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Carmarthenshire Assizes.

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Carmarthenshire Assizes. Mr Justice A. T. Lawrence arrived at Carmarthen on Firday evening from Lam- peter. He was 'met 'by the usual escort, which accompanied him to his lodgings at Ueheldir. He opened the Assizes at the Guildhall tat 11.15 a.m., on Saturday. His Lordship wa,; accompanied on the Bench by Mr Protboroo-Beymil, of Trewern (the High Sheriff cif Carmarthenshire); Mr A. E. H. Harries, solicitor (Under Sheriff) Mr J. N. W.llliaarjs, Penman (High Sheriff or the County 1 11 of the Borough of Ca'-rimariheii); Mr John L'ew is (Ma\->r of Carmarthen). COUNTY GRAND JURY. The following sii-1ci-ii. on the County Grard Jury: Lieut.-Gen. Sir James Hflls- Johres, V.C., G.C.B., Doliaucothi (foreman) Dr H. J. Lawrence, Naa'herth .Mr A. H. Jones, Pent a'i t Mr J. V. Carbery Pryse- Rice, Llwynybrain; Mr J. W. Gwyiuie- 'Hugflies, Trcgeyb; Mr C. H. Lloyd Fitz- Williaims, Cilgwyjn; Mr W. Lewes Philipps, Clyngwynne; Mr L. A. L. Evans, Panty- cendy Capt. E. C. J en tilings. Gellideg the Rev T. Lewis, Lampeter Velfrey; Mr Joshua Powell, i\1r H. P. Wardle, Mr W. Lewis, and Mr' iL. B. Blake. The Judge in his charge said: I understand that I have to congratulate you on the fact that 'there' are no íhills to he presented to you. I feel that it Imnst. he a matter of eongratu- lat ion to you as much as to me. It is a testimony I think, not to the law- abiding spirit of the inhabitants of this county, but also to the a.clilil,rajb!e manner i,n whidh the justice 'must ,be administered in the co-unity at the various petty sessions. I conigra.tulate you and t,liaiik you for the sacrifice you have miade in attending here to-day. BOROUGH GRAND JURY. The folio-,ring gentlemen were sworn on the Grand Jury if or the. Count v Borough of Carmarthen: Air E. S. Ailem, The Gramma r School foreman); Mr CU. H. Edwards, The Avenue T. D. Lewis, Picton terrace Mr W. S. Mouris, Bridge street Mr W. M-offf^.n Evans, "Srren, Ctjioti". iMr J. Howard Morgan, Architect; Mr James Thomas, Lammas street; Ma* D. Himcls, Own-in; Mr Daniel Lewis, Kinlg; street; Mr D. Williams, Old Curiosity Shnp; Mr D. Maurice Jones. Kerri House Mr A-lIf red Thomas, Maesy prior; -.Ir B. A. Lewis, Moirfa House; Mr D. R. Morgan, Blue street; Mr John Giriffiths, and D. Hush M. Jones. The Judge said: Gentlemen, I have much pleasure in meeting you to-day. I regret very .mÜcJ1 that the airranigeiments do not seem to have been made with any very great forethought for your accomimcdatioai -when you are called into the box. I trust that on a future occasion the officers of the Court will provide a more dignified pla -e for your assembly. Certainly, the Grand Jury should met the hustled im the way that you have been o.n being called into the 'box. Tihere -does not seem to Ibe. amy suitable (place for your accom- modation. I trust that- by next assize arrangements will be made which will enable yon to come to some pant of the court where you can conveniently sit. Gentlemen, I have mot .much to bring before you to-day. There is only one case to come bpfore you, and that is one which give you any difficulty in dealing with;. It is a charge of embezzlement, which, as you ate acquainted with .business yourself, you will readily dis- pose of. The prisoner was employed as a traveller or commission laigent -by the "Welsh- man" .Newspaper and Steam Printing Com- pany, which apparently carries on a printing and a stationery business as wall as a. newspaper. Ho was paid by com- mission, and his expellee were provided for travel li:nig. Unfortunately, after having been in their service for two or three years, it was found that many .accounts which were sent out were already paid. On investiga- tion, it was foiind that they had been paid to the prisoner, and that he had given, the receipts for them and had failed to account to the imairoager of the; company for moneys thus received. On this- 'being brought to his attention he seems to have made some excuse ,and then to have left the town. There are the facts they are very simple; they a re certainly such as should he sent for tri.al by you for the petty jury to see whether the pri-oner can set up any adequate defence for 'Iris conduct. These are the main facts of tlh-e case tehoixv ,is jiotihiiDg in. it which n.^ecl troulble you. If you will retire and consider the case and let roe have the. bill at your convenience I shall be obliged. CIVIL COURT. After the conclusiiom of the crminfal. charge retpOll-lteid elsewhei^ in this issue the Judge proceeded at 3 p.m., to the trial oa a civil owsle This was an action in which the plaintiff was Miss Frances Rees, whilst the defendant was Dr Alfred Thomlafe Evanis Lllamdyssul. Mr J. Lloyd Morgan, K.C., M.P., and Mr W. Llewelyn Williams, M.P., instructed by Mr D. Roy Evans, Newcastle Emlyn, were for the plaintiff, and Mr Ivor Bowen and Mr Bow-en Davies {1insltrulClted by Messrs Evans and Thomas, Lliandyssul, for the defendant. Damages were laid at £500. Mr Llovd Morgan, in hiis opening state- ment, saifd that this Was an action in which the plaintiff claimed damages from the defendant for breach of promise of marriage. The plaintiff at present i,eisitded in France, where she, had held a good position, as govern ess for the last two years, hut at the time in which the jury would be concerned she lived at Llandyssul with her fatner, who was a licensed victualler living at the Union Inn. Defendant was a doctor practising at Llan- dyssul, and both part-ies had practically lived in that, place all their lives, and had known one another for a number of years. They had beeai. on very friendly terms for a number of years., and on January 1st, 1899, defen- danlt made a proposal of marriage to the plaintiff for the first time. This she accepted It was arranged about that time that the marriage should take place in October of the same year. After this they walked put to- gether, he took her for drives, they went to danloes, and they were generally regarded as as an n,gaged couple. In September, 1900, while she was at Cardigan, defendant wrote her a letter from Lliandyssul. The, defendant addressed her iii some of his letters as My Dear Honey Little Kidie" (laughter)—and on (the 20th September he addressed her as "Dear Old Kiddie.—I was glad to hear from you this evening, lainid delighted to find that you have been unable to hto-ld out until Swnday before, wrilting to me." Detfendlaillit continued :— "Next iSaturdiay week will be: the 29th of Seiptemiber, and Seoptellnlbe.r has only 30 days (LangTiit-er) so I don't see why you and I should not have a drive to Fishguard or else where on the 30th. I am dropping coach- huikler a p.c. by same post to say the gig tt ibe complete by the 29th. That is 'right asn it P 1 .enpliotse letter and samples of cloth for cushions and padding (laughter). I do ailot like blue cloith it's far too common-, Everybody seems to have. it. I don't care for leather. It will veny soon get shabbily. Of all I prefer the cloth tiicketted according ly. I know yon will like it, too. Please in form him to pa-int the spriaiigis, eac., a dank green with yellow lines (Iiau.gŒlIter).. I don't want lit to be flashy, but good and in decent taste. I chuckled over the idea of your see- ing coachlbuilder about it. Did he call you missus? (la-nghter). And does he guess how the land lies by this time? (more laughter). I am glad you have fallen: in, love with the gig. I am lookin gforward as anxiously as I can possiMy expeotinig to seeing it. Of course, I don't wlant you to see it. Oh, no." Counsel said there wasi a P.S., I have not anything very poetic to say this evening.' (ilanghter). Mr Ivor Bowen said it must be "Very par- tiouliar" not "poetic." Mr Lloyd Morgan.: Anyliow, he concludes the letter with "Fondly yours, Toim," (laugli ter.) Counsel conrtinuiing, said that defendant on visiting the house was introduced as her future husband, aind was so treated, and on. a Sunday they wont for a drive to some sea- side place in the neighbourhood of Cardigan, On the if:ollowingday defendant returned to Llandyssul, and there was nothing to which attenttion inieed be called until December of that year, When defendant became very ill. Plaintiff returned home, and defendant sent for her. His note, in pencil, to her was as follows:— "Mind come down to-nilghlt. I'm very ill. -ai,ra typhoid, Ibut still very ill. Do come. My sister knows I'm writing you. Come down aibout six, and Davies will show you up to my -rooms straight.—'jLom." There was another pencil letter sent to the Pi,in!tiff "It liisn't typhoid, my dear Fanny. I donH want lettei-s. They hurt mv head, which is awful at Ibest. Come to see me tfi-uight. My sister wiW ibe out from 7 to 9.3f --T'.E." Counsel, rr^uminig, stiated that at first the plaintiff di d not go .to see the defendianit, be- cause cllie thought it was not a right thing to do. hut (later on she went and tooik a lady friend with her. He had a very bad illness —it was typhoid. In Janniaty pVnitlff re- turned to Cardigan, They drove over to- gether and the friendly relations between plaintiff and defendant went on until Jan- oary, 1903, when the plaintiff brcame serious ly ill, and the defendant took her to see a specialist at Swansea, aicoompained by plain- tiff's sister. It was in July of 1903, that i't was arranged that the marriage should take place, and the plaintiff went to Carmarthen -p,, in order to see -a imi-llrincr about her wcddiaiig attire, aind to give ints-tnictioinis to" get every- thing ready for the wedding. On one of these occasion,s defendant went with her and he was- present when the material! for the M ed ding dress was selected at the dressmaker's shop, a.nd he made reference there a'bout his a.ppr-iaehing marriage. However, when the time came, he iba.cked out of it, and did not cany cut his promise. This distressed plaintiff very much and it gave rise to some rather painful scenes. Then the defendant said he would many her after his return from Scot- land, where he was going in order to pursue some course of study at Endinburgh, and he said that withim three weeks after his return from Edinlburgh the marriage Was definitely bo take place, rainifl al.1 preparations were made for the marriage. Defendant even- tually went to S:ooltl/a'nd, and on leaving Llandyssul statiotn. some of his friends saw him off. Tlie plaintiff was present. She ac- comipainied him in. the train as far as Pen- cade-r, and there on parting he kissed her. "jWIhen (he igot to Scotland he wrote her on Sept'emheir G'th frorn his lod/girgs, 47, Forest- road, Edinburgh:— "Now, tell me whiat do you say to coming up and seeing Edin(bu-rgh the same time as I ? I have considerable leisure to show you round the city. We can take an occa- sional steamboat by the Forth, aind see Fortli Bridge, Queen's Ferry, StirH-ing, if you like, and may perhaps take a flying visit to Glas- go down O'yde perhaps even a fly ing trip to the Highlands: I fhanit priess the question, but if you care to come I can get off easily. T s-Itaill be delighted. You may stay a week, or even four weeks. Yoti can get a return tourist ticket at Carmarthen for 30s. You are quite fit to travel alone, and I will meet you there (Oaledonian Station.). There are some lovely things going on at the theatre next, weeik :—'Ran Tov. ,:1,111f1 also Forbes Robertson's "Tlie Light that Faiiled" and Mrs Patrick Campbell iin "The Second Iti-s,. Tanqueray' and 'Joy of Living.' It will be a grand cluance for you to see Scotlland and the theatrical worild. Of course, should you come you must knuckle under to Llandyssul public opinion, and give out Carmarthen, Cardigan, or Dowlais, or London, as your destination. Come wlien- you like. Wire me as follows:—'Evans, care Black, 47, Forest- road, Edinburgh.—Going Dowla's to -day. Writing soon.—Rees.' I shall take that to mean that you shall ibe coming there 5 o'clock that day, and shall meet you here next morn i,ng. Bring your very best clothes as Edin- burgh girls are very swagger." The letter concluded with "lots of love, F., only your sweetheia rt, Toii-n. Counsel said he did not think it was neces- sary at that ctae to make any comments. Defendant wiiote her other letters from Edin burgh, aiii-d returned home a.bont the end of the month.. HaiVimg put off the marriage, which was to have taken place ill Juily, he returned to Wales to fulfil the promise, but hacking once more out of it, there was again a very ipainful scene. In January, 1904, defendant went for a rt-ip to Spain, and dur ing the sea voya-ge wrote:— "It is no earthly good for anybody to think of parting us, dear. We have had too much outside interference to stomach already, and a little iiiore or less is neither here nor there Counsel said that tll jury would quite un- dersLand that rtheplJ,aiin:tiff's friends and those who were inifcoiiestod in her welfare be- gain to pee: that defendant was a man who- was tiriflriing with th girl. It obvious he did not intend to aid the paa-t of an honour- able niaiii, and her relatives got her to go to Cardigan, and' that was what defpm,dan,t meant hv the above letter when he spoke of "panting." He wrote when he was on a ves-vel in the Mediterranean :— "I could not resume my writing as I in- tended to. The captain came and interfered At eight I went to -bed feeling very sleepy, but could not gt off 'thinking of you. So here I ami, 1 amnp lighted and writing to you lying undressed in my bunk. This is the second night (the night before last) that yon have kept 'me awake for hours ,ruft.ør turning in. What is it, dearie? (laughter). Are you in trouble or pain. I hope not, old girl. Now for a description of our crew." He ended th letter with a "GoodAkve, dearie, and lots of kisses (laughter) your old sweetheart, Tom." Them he sa.id, "To ii-iii-d up, dearie, mind go up to Llandyssul before I return. I am wound up to 35 consecutive hugs already breathless atod sweet (laud laughter) and before I return that numlber will be probably increased to hundreds. So, imii-nd, don't miss a treat. I am 'now concentrating my thoughts of sweet- ness Oairght-er) for the 20th of February. I want to 'be home sevc-trall clays before you do come up for the week end, which, of course, you must do that date. Good night, dearie. I stretch out my arms for you (loud laughter) and I dreafm of you every night. Don't you feel it, dearie? Good night and lots of k'saes.. I believe you can safely arrange to visit home on the 13th February 11 that's if you are anxious to get your statuette and yonr views. I am ea-geily losking forward to seeing you .a.nd to feeling your dear iliittle arms around me once again. Don't put off yowir visit home, but do try to meet roe there as soon as possible after I rrive." Counsel stated that in February defendant returned to Llamdyssul, wtere he saw pisin tiff .again. She then went to stay at gan, and on March 6th he wrote her 111 these terms after both had paid a vis4 t-uth? Car mar then llllJilllinelr to select some things for the Aredding. She had dhosen a oertain, pattern for a blouse, and he another, and, in deference to his wishes she gave way to his I cho:ce. To this he referred "If ycni .aire very keen on it, I don't mind buying it. I am very sorry that I over- ruled your wishes in regard to the blue spot- ted stuff at Cannartihien I have 'been think ing since that, you might have taken a keen liking to it and hove been too modest to urge the point. Write Mies Jones and teill her to make it for you. I daresay you won't be overwhelmed with new blouses (laughter). They dom't seem such a big lot, oespecil3.1ily when you have nothing very striking in hand Besides, they'll be useful during the honey- moon." (laughter). Couneell said this Was the third prepara- tion for the marriage, and he refused even- tually once more to ea rry out his promise. The plaintiff got into very distressed oon- ditioin .cnvin.g to defendant's cruelty. On March 9th aefendaialt wrote k' 11^0^ on' cian we do for a house, frlr ™ i t 1 il0l>e 3'ou are not going back ,-i ? i cannot bear your being behind termP I had been "V, ™ 111 to seeing you at Cardigan ■mistress ot al'l you survey." Counsel sarid that after this the letters that; passed between thereaftei- were very few Plaiintiiff refused to bo influenced by anyone! ,aii, (I in August, 1904, in. eonsequence of a letter defendant seint her, she met him by appointment at Cardigan near the garden of the place where she was staying, and the plain tiff would detail the meeting There was a suggestion that sine should run taway with ,him and get. married, and another that she shouM go ia/way for a couple of yeats and he would marry her on her return That latter suggestion she accepted, and later on she went to France. On her way to Llandyssul from Cardigani preparatory to going away she passed through Ceinattih and there saw defendant with a lady and the defendant's sister When he saw plaintiff he ran into a pnblac house simply to hide himself. Plain- tiff went on to, Lllandyssul, and sent a mess- age round to derfendamit aiskiing to call, and to the messenger defendaait said, 'Good God, ,is she, Fanny Rees, come. back?" The mes- senger applied in the affirmative, and the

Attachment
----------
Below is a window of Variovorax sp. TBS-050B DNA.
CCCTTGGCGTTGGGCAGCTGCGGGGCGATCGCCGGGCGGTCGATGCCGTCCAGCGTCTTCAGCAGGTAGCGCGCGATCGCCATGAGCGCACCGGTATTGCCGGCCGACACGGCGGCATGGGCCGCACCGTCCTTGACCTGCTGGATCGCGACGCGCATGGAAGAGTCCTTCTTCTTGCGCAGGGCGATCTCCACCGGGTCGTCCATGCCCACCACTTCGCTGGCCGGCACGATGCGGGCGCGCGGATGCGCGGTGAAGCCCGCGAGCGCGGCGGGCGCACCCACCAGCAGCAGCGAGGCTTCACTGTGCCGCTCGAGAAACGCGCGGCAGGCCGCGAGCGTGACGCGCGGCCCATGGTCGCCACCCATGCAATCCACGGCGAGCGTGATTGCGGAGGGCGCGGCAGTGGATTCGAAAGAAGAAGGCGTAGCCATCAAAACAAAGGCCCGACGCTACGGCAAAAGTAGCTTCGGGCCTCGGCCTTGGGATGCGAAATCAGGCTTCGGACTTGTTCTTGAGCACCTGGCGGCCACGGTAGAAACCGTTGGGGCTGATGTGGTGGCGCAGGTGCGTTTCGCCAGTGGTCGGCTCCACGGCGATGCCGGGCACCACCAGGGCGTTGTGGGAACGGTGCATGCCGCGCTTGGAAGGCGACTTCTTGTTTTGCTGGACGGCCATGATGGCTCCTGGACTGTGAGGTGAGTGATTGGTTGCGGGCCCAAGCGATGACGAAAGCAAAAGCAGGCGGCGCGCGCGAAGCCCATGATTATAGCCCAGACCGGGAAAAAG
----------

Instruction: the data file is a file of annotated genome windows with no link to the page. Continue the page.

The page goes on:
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Carmarthenshire Assizes.

Carmarthenshire Assizes.